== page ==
Food is Home. The Little
Book of Italian Cooking.
Pasta, sauces, gnocchi, lasagne, chicken soup, focaccia, spaghetti, farfelle, and risotto might be mouth-watering but not as much as this book by Sarjano is.
The author and master chef, whose repertoire incorporates journalism and photography, runs the International Academy of Italian Cooking in Goa. He was in charge of the kitchen at the Osho Ashram in Pune for over 20 years, where, he admits, the aroma from his kitchen sorely tried the concentration of the vipassana meditators.
Osho, who once said of him, "Those who have been to his place have tasted enlightenment in his spaghetti," probably, recognised the chief ingredient that went into his cooking. Sarjano identifies that ingredient as love. He believed that since food being cooked will enter the "bodies of our friends and loved ones", it cannot be treated casually. "No!" he declares: "Cooking has to be recognised for what it isóa noble, loving alchemical activity, which can determine our physical, psychological and emotional health."
Perhaps itís due to the influence of Osho that for Sarjano cooking is almost a spiritual act which overwhelms the cook "with gratitude and the responsibility of such a blessing."
There is no need for any cooking skills. Neither recipes nor are any special ingredients are needed. One has to be fluid, creative and loving. If you can cook with complete consciousness with not even music to disturb you, you are engaging in a spiritual movement which draws you close to God.
The book, claims the author, is not about recipes but about the philosophy of cooking. If you are looking for the regular Italian cookbook, this one may not be for you. Sure, the ingredients are listed but thatís where the comparison ends. The detail and the companying anecdote that goes into each recipe makes it a delightful read. Even if you are never going to endeavour making a Luciaís salad, gnocchi or pizza. Yet, every detail is so carefully given that once you start, you canít go wrong. If the chef talks about boiling potatoes, heís even going to tell you that you should poke them with a fork to check if they are cooked. Such details remind one of grandmaís recipes. The stories he tells while he teaches are funny, touching; tongue-in-cheek`85you could catch him in any mood.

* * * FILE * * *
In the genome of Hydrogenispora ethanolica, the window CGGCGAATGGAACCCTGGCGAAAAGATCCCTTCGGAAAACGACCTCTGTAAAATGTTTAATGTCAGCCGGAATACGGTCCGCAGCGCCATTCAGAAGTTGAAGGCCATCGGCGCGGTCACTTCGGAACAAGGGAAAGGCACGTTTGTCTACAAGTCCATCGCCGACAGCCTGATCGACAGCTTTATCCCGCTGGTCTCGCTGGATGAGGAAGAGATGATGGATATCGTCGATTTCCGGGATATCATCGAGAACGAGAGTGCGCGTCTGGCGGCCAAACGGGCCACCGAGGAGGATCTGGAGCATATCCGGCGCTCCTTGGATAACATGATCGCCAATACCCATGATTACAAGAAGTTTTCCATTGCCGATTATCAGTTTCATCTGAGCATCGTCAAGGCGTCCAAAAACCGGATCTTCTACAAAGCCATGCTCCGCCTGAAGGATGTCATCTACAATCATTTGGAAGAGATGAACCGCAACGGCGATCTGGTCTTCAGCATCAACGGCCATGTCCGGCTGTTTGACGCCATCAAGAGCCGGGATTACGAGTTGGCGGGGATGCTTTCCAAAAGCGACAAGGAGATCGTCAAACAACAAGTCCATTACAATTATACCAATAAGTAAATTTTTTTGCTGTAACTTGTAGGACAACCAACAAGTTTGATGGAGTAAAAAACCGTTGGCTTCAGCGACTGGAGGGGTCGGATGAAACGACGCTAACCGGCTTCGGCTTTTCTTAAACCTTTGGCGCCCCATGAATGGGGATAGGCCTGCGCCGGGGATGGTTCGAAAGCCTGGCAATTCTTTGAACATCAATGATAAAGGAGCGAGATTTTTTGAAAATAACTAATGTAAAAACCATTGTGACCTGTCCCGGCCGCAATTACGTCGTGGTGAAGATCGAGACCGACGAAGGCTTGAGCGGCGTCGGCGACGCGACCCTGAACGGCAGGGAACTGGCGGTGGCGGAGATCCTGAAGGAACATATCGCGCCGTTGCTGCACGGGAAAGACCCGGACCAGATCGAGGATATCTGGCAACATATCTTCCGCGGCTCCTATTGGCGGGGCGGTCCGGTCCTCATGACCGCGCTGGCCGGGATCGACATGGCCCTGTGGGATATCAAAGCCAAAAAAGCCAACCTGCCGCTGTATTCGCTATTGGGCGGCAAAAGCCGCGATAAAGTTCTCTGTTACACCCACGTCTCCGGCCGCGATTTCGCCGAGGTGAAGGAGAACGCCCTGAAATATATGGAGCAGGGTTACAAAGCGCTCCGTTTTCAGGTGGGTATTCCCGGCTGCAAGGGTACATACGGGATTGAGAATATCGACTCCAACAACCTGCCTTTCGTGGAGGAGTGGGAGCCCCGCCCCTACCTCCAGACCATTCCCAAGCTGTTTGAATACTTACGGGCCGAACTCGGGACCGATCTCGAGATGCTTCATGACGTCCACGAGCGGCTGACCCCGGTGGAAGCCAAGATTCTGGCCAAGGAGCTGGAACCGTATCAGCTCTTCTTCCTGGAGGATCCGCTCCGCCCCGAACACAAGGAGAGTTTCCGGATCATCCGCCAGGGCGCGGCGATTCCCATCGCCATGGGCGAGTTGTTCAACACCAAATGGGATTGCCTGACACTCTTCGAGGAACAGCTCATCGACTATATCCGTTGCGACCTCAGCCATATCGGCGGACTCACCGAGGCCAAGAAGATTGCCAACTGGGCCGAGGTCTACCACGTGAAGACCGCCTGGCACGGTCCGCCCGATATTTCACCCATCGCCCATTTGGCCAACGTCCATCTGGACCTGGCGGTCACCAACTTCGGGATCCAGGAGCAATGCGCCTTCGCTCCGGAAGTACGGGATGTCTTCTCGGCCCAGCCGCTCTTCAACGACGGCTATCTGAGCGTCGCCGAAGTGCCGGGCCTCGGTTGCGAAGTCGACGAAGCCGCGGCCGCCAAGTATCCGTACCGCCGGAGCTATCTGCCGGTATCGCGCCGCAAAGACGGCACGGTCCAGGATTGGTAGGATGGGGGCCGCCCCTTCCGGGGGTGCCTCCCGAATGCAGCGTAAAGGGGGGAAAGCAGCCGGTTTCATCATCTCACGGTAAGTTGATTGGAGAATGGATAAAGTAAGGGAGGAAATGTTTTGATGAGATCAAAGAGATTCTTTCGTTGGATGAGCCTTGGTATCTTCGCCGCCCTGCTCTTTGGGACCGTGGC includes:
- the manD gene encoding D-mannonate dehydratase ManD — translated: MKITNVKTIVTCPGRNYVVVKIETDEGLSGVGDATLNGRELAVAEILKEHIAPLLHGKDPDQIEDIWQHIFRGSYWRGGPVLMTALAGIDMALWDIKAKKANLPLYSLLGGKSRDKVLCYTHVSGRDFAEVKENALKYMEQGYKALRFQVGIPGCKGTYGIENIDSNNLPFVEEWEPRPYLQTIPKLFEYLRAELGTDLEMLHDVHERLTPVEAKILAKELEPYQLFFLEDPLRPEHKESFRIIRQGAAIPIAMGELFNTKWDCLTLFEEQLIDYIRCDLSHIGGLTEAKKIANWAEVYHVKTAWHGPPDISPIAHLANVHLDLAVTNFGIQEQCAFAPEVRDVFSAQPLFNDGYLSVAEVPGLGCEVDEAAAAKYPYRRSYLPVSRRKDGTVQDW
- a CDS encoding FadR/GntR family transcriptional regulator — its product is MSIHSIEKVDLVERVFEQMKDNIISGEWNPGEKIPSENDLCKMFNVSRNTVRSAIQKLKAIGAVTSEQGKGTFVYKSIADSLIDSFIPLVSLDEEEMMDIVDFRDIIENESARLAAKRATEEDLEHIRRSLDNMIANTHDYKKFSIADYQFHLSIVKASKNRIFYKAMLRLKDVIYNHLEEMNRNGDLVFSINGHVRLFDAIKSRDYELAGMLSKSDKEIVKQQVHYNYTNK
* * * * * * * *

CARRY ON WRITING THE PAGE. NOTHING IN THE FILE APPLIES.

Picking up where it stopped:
Everythingís do-able, even making red or green pasta or ravioli. The chef makes it so simple that youíll want to "participate with joy". However, blending the pasta must be with the tender, sensuous touch you will use on your lover and not smash the dough as if you are "beating the shit out of your ghosts or your enemies or releasing your anger."
Once heís got the readerís attention. Sarjano cunningly waltzes off to the realms of the fanciful. Do you want to make a sauce with pasta? Whatís your preferenceóthe male tomato sauce, the female tomato sauce or even the bisexual tomato sauce? While the former is determined and imperious, the latter is softer, gentler and delicate. Then heíll tell you all about Anna and her brood of children, her artistry with the tomato sauce and her pasta secrets.
Sometimes his stories get so fanciful that you wonder if along with a culinary trip, he isnít taking you for a ride. When he talks, for example, of hypnotising a chicken before giving her a painless death. But then, claims he, itís a scientifically proven fact that animals can be thus entranced.
The mercurial Sarjano is entrancing. One moment, heís ruminating on The Buddha, Osho or Zen and the next, he is rolling around the floor, throwing a temper tantrum because a German lady asks for ketchup to "suffocate" his lasagne with. Other things held up to scorn are Maggi cubes, too many herbs used in cooking and being stereotyped as a pizza maker. The book, therefore, is not only a delicious cache of great food but also a journal of a rich life, lived to its fullest.